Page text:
(Editor’s Note: Ken Kremer is in Florida for Universe Today covering the upcoming Endeavour launch attempt.)
“We can fly Orion in 2013”, says John Karas, the VP and General Manager of Human Space Flight for Lockheed Martin. Lockheed is the prime contractor for NASA’s Orion capsule.
“There is no doubt in my mind we can do this. And Orion is very safe”. He strenuously repeated this statement to me several times with absolutely no doubt in his mind during a wide ranging interview. I spoke at length with Karas today (Feb. 6) at the NASA Press Center shortly before the scheduled Feb. 7 launch of shuttle Endeavour on the STS 130 mission to the ISS.
Lockheed Martin has issued an official statement saying, “We are keenly disappointed in the Administration’s budget proposal for NASA that would cancel Project Orion as part of an elimination of NASA’s Constellation Program. Orion’s maturity is evident in its readiness for a first test flight in a matter of weeks. In fact, Orion can be ready for crewed flights to low Earth orbit and other exploration missions as early as 2013, thus narrowing the gap in U.S. human space flight capability when the shuttle is retired later this year”.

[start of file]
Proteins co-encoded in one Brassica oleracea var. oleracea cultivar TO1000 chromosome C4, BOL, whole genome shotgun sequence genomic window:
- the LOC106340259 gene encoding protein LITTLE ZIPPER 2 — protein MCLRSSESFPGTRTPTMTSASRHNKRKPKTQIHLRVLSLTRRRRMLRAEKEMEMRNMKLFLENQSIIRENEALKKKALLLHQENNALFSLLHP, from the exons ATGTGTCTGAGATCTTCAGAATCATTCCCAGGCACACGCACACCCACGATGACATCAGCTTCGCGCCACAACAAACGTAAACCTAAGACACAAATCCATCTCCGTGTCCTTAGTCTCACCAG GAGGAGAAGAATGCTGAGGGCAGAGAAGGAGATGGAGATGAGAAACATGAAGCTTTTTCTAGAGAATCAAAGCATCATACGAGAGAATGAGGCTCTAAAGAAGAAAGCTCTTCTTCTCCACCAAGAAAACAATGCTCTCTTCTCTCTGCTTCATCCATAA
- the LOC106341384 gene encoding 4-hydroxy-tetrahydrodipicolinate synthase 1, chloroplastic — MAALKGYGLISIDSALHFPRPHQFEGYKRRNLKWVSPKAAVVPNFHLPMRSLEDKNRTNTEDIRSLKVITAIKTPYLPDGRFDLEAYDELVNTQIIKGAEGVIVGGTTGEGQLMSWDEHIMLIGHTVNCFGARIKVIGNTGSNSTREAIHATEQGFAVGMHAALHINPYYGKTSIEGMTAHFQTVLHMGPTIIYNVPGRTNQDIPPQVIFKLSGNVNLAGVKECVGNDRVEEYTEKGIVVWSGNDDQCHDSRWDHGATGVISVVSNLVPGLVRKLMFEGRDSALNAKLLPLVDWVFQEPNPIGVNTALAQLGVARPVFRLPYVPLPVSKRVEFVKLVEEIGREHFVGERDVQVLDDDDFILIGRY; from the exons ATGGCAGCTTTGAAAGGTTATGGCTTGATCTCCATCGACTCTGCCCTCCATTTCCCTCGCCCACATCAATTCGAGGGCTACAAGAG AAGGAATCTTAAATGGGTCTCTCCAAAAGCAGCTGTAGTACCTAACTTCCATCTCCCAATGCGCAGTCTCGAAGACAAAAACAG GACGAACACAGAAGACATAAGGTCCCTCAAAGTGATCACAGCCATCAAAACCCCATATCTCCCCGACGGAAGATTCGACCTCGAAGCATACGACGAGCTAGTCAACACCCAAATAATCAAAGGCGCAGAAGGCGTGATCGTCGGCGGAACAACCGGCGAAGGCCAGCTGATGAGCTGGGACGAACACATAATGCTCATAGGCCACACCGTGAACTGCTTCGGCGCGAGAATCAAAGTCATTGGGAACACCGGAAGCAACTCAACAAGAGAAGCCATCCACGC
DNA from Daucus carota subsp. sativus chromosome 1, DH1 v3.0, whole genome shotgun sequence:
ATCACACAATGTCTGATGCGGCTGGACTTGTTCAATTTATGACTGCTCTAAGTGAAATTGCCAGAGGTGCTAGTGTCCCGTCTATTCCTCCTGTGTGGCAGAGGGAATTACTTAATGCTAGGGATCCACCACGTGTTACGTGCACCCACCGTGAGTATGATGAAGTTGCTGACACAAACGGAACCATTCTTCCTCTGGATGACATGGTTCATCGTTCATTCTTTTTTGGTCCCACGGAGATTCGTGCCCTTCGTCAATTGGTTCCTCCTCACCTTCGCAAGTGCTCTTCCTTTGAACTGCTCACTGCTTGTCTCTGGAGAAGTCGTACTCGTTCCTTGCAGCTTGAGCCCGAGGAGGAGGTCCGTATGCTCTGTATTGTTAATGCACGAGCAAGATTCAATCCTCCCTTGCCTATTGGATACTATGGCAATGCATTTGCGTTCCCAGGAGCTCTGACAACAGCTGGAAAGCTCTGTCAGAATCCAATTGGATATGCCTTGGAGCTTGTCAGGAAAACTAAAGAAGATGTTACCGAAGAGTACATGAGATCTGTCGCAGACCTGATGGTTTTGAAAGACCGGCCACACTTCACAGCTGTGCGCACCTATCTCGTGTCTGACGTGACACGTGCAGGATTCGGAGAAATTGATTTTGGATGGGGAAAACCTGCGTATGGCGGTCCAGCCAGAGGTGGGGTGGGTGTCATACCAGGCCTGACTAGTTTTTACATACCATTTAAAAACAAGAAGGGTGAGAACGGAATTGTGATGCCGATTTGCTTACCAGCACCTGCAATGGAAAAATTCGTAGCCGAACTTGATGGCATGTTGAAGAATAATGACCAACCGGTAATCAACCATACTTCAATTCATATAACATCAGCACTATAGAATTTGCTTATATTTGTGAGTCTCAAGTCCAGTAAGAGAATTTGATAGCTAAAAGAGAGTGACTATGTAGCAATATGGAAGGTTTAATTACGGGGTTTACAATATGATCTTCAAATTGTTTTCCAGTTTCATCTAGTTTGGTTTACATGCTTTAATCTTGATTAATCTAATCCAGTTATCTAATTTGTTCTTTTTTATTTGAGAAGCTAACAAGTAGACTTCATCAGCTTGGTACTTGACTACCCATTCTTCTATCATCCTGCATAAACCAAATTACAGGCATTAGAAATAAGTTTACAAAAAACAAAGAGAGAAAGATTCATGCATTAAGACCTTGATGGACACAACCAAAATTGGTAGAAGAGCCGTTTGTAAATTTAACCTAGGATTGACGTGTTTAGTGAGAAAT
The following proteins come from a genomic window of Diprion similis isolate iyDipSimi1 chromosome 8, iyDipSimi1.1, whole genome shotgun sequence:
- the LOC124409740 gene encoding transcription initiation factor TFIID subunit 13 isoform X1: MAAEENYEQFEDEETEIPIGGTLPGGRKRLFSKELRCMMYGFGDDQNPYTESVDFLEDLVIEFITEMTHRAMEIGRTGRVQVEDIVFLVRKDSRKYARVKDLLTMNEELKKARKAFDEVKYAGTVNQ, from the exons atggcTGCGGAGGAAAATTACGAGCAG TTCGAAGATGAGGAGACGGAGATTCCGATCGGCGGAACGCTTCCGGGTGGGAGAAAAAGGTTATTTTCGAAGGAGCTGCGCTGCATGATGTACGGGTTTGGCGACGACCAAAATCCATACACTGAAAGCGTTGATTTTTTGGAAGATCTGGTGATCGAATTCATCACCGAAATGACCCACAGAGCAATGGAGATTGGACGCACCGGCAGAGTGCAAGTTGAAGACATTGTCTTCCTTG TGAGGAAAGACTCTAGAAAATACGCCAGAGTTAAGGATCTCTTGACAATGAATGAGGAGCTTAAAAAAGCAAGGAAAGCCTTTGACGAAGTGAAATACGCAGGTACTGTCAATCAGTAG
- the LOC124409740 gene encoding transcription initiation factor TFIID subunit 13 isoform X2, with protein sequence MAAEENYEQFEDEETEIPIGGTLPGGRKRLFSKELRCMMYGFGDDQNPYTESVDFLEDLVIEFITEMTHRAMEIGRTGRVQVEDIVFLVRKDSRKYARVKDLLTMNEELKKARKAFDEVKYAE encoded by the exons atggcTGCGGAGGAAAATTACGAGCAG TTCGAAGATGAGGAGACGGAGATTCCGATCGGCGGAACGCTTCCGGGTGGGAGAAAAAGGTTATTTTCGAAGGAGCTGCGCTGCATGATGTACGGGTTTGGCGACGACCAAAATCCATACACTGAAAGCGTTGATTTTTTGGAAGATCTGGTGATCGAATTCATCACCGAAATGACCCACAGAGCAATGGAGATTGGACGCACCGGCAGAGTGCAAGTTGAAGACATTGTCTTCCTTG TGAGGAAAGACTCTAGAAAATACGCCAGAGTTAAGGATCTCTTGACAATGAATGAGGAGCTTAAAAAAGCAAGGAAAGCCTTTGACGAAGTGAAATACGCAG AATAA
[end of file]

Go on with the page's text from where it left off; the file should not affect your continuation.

Karas questioned the complete lack of vision and realism by the Obama Administration and NASA in deciding to terminate Project Constellation, which includes the new Orion Capsule, the Ares 1 booster rocket for Orion and the Ares 5 Heavy Lift booster required to reach the Moon, Mars and beyond. “I was very surprised by the cancellation. We expected and felt that a middle ground with some changes to Constellation was reasonable. We did not expect to be left with nothing”.
“Where is the US Leadership in space if we don’t have a heavy lifter soon ? or a deep space crewed capablity ?